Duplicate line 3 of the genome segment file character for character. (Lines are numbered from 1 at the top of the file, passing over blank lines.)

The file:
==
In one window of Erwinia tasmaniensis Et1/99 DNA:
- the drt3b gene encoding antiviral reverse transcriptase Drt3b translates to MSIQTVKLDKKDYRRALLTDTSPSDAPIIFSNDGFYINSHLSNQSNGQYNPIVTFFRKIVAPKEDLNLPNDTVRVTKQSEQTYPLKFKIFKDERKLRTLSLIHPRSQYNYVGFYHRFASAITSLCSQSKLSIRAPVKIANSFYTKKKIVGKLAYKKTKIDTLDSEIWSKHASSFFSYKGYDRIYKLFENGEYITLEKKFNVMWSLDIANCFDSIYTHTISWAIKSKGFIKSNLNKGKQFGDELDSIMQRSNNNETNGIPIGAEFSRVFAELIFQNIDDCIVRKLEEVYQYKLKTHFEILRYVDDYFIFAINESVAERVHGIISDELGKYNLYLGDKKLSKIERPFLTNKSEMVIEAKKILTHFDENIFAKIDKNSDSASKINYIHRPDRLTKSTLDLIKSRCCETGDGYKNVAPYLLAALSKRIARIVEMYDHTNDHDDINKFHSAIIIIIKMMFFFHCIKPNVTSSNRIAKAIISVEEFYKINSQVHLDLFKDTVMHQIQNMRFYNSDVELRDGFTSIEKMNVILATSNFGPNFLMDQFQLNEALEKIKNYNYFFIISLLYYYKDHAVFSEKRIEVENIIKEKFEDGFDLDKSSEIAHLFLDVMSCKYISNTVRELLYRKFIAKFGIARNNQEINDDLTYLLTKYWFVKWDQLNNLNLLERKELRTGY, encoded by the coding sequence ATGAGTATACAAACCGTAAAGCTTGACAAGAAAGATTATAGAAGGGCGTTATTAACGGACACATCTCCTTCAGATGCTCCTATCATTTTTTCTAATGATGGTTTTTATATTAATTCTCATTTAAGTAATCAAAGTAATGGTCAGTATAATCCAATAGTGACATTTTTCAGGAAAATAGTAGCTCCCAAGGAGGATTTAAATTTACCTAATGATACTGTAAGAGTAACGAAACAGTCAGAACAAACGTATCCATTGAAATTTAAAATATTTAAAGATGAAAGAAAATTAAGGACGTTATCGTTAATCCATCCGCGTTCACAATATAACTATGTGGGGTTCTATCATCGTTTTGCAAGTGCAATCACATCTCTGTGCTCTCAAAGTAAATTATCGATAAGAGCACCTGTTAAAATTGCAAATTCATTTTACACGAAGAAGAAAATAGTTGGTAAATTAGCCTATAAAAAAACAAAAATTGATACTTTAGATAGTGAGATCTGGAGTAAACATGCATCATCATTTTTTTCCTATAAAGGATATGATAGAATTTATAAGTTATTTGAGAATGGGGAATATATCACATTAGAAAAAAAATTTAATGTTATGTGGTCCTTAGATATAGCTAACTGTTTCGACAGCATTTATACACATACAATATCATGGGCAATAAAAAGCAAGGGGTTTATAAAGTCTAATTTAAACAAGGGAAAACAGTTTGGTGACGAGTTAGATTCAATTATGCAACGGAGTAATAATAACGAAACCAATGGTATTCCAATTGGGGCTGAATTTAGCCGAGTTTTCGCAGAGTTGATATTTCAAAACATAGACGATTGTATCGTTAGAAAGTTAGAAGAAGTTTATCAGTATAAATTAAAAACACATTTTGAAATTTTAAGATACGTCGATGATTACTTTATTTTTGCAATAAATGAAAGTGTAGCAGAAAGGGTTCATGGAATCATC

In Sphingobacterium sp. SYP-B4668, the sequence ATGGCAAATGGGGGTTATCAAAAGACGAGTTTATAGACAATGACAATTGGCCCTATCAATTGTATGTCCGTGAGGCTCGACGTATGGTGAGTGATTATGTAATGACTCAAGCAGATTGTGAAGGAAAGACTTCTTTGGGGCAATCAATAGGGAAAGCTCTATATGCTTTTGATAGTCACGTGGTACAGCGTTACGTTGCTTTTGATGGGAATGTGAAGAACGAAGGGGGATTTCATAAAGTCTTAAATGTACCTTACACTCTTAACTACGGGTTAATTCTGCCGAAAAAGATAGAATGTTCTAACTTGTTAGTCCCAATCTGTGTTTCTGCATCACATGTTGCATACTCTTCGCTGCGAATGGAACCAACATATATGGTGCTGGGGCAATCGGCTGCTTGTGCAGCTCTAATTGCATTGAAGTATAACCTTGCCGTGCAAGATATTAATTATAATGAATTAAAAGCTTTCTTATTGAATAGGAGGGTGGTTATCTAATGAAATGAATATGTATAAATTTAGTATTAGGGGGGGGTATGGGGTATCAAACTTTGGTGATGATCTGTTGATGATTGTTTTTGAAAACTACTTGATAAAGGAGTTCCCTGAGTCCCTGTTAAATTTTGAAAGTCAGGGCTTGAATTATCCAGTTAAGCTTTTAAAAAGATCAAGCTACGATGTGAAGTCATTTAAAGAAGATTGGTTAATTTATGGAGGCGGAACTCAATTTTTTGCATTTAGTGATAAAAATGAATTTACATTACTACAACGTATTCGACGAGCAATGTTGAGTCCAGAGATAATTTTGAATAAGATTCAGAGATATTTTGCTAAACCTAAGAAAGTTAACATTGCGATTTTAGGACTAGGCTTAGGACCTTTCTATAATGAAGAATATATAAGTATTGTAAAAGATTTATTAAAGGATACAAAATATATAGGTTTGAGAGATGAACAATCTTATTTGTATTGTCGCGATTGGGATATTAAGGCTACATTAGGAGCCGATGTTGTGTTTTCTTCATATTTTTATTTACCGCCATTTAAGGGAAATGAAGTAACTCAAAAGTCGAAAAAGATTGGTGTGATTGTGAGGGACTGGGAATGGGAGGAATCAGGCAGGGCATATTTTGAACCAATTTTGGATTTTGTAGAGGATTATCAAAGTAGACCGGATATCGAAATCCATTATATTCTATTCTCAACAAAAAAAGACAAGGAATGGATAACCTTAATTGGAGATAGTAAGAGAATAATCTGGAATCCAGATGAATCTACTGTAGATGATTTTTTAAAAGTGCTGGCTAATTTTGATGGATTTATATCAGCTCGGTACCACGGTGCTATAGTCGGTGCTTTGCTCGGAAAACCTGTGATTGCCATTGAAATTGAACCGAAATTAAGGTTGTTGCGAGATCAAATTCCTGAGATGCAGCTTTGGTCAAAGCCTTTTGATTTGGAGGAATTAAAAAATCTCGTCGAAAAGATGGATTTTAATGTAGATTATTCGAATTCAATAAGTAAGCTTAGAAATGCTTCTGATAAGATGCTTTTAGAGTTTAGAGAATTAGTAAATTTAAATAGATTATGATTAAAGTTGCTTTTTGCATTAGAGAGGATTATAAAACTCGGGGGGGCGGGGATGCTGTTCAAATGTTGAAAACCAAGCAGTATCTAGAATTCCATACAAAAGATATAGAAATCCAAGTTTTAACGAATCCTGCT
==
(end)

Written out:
In Sphingobacterium sp. SYP-B4668, the sequence ATGGCAAATGGGGGTTATCAAAAGACGAGTTTATAGACAATGACAATTGGCCCTATCAATTGTATGTCCGTGAGGCTCGACGTATGGTGAGTGATTATGTAATGACTCAAGCAGATTGTGAAGGAAAGACTTCTTTGGGGCAATCAATAGGGAAAGCTCTATATGCTTTTGATAGTCACGTGGTACAGCGTTACGTTGCTTTTGATGGGAATGTGAAGAACGAAGGGGGATTTCATAAAGTCTTAAATGTACCTTACACTCTTAACTACGGGTTAATTCTGCCGAAAAAGATAGAATGTTCTAACTTGTTAGTCCCAATCTGTGTTTCTGCATCACATGTTGCATACTCTTCGCTGCGAATGGAACCAACATATATGGTGCTGGGGCAATCGGCTGCTTGTGCAGCTCTAATTGCATTGAAGTATAACCTTGCCGTGCAAGATATTAATTATAATGAATTAAAAGCTTTCTTATTGAATAGGAGGGTGGTTATCTAATGAAATGAATATGTATAAATTTAGTATTAGGGGGGGGTATGGGGTATCAAACTTTGGTGATGATCTGTTGATGATTGTTTTTGAAAACTACTTGATAAAGGAGTTCCCTGAGTCCCTGTTAAATTTTGAAAGTCAGGGCTTGAATTATCCAGTTAAGCTTTTAAAAAGATCAAGCTACGATGTGAAGTCATTTAAAGAAGATTGGTTAATTTATGGAGGCGGAACTCAATTTTTTGCATTTAGTGATAAAAATGAATTTACATTACTACAACGTATTCGACGAGCAATGTTGAGTCCAGAGATAATTTTGAATAAGATTCAGAGATATTTTGCTAAACCTAAGAAAGTTAACATTGCGATTTTAGGACTAGGCTTAGGACCTTTCTATAATGAAGAATATATAAGTATTGTAAAAGATTTATTAAAGGATACAAAATATATAGGTTTGAGAGATGAACAATCTTATTTGTATTGTCGCGATTGGGATATTAAGGCTACATTAGGAGCCGATGTTGTGTTTTCTTCATATTTTTATTTACCGCCATTTAAGGGAAATGAAGTAACTCAAAAGTCGAAAAAGATTGGTGTGATTGTGAGGGACTGGGAATGGGAGGAATCAGGCAGGGCATATTTTGAACCAATTTTGGATTTTGTAGAGGATTATCAAAGTAGACCGGATATCGAAATCCATTATATTCTATTCTCAACAAAAAAAGACAAGGAATGGATAACCTTAATTGGAGATAGTAAGAGAATAATCTGGAATCCAGATGAATCTACTGTAGATGATTTTTTAAAAGTGCTGGCTAATTTTGATGGATTTATATCAGCTCGGTACCACGGTGCTATAGTCGGTGCTTTGCTCGGAAAACCTGTGATTGCCATTGAAATTGAACCGAAATTAAGGTTGTTGCGAGATCAAATTCCTGAGATGCAGCTTTGGTCAAAGCCTTTTGATTTGGAGGAATTAAAAAATCTCGTCGAAAAGATGGATTTTAATGTAGATTATTCGAATTCAATAAGTAAGCTTAGAAATGCTTCTGATAAGATGCTTTTAGAGTTTAGAGAATTAGTAAATTTAAATAGATTATGATTAAAGTTGCTTTTTGCATTAGAGAGGATTATAAAACTCGGGGGGGCGGGGATGCTGTTCAAATGTTGAAAACCAAGCAGTATCTAGAATTCCATACAAAAGATATAGAAATCCAAGTTTTAACGAATCCTGCT